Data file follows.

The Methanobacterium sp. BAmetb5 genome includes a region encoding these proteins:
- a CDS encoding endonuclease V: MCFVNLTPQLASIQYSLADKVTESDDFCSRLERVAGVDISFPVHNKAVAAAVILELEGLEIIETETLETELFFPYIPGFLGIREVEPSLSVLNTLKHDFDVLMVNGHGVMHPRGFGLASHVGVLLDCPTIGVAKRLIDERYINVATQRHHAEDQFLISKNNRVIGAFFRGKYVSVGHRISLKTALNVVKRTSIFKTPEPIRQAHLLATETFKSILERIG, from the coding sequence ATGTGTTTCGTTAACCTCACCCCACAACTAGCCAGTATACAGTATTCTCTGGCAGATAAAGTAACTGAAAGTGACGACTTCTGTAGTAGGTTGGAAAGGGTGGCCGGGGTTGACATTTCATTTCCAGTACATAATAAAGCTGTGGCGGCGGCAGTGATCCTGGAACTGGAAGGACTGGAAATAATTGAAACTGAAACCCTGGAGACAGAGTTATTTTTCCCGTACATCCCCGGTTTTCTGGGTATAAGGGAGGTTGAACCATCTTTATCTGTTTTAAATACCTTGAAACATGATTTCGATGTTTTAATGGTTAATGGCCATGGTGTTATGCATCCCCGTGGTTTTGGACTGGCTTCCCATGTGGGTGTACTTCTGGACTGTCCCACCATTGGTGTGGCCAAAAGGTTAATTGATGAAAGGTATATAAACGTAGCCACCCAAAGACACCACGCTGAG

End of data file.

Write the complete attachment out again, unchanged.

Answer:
The Methanobacterium sp. BAmetb5 genome includes a region encoding these proteins:
- a CDS encoding endonuclease V: MCFVNLTPQLASIQYSLADKVTESDDFCSRLERVAGVDISFPVHNKAVAAAVILELEGLEIIETETLETELFFPYIPGFLGIREVEPSLSVLNTLKHDFDVLMVNGHGVMHPRGFGLASHVGVLLDCPTIGVAKRLIDERYINVATQRHHAEDQFLISKNNRVIGAFFRGKYVSVGHRISLKTALNVVKRTSIFKTPEPIRQAHLLATETFKSILERIG, from the coding sequence ATGTGTTTCGTTAACCTCACCCCACAACTAGCCAGTATACAGTATTCTCTGGCAGATAAAGTAACTGAAAGTGACGACTTCTGTAGTAGGTTGGAAAGGGTGGCCGGGGTTGACATTTCATTTCCAGTACATAATAAAGCTGTGGCGGCGGCAGTGATCCTGGAACTGGAAGGACTGGAAATAATTGAAACTGAAACCCTGGAGACAGAGTTATTTTTCCCGTACATCCCCGGTTTTCTGGGTATAAGGGAGGTTGAACCATCTTTATCTGTTTTAAATACCTTGAAACATGATTTCGATGTTTTAATGGTTAATGGCCATGGTGTTATGCATCCCCGTGGTTTTGGACTGGCTTCCCATGTGGGTGTACTTCTGGACTGTCCCACCATTGGTGTGGCCAAAAGGTTAATTGATGAAAGGTATATAAACGTAGCCACCCAAAGACACCACGCTGAG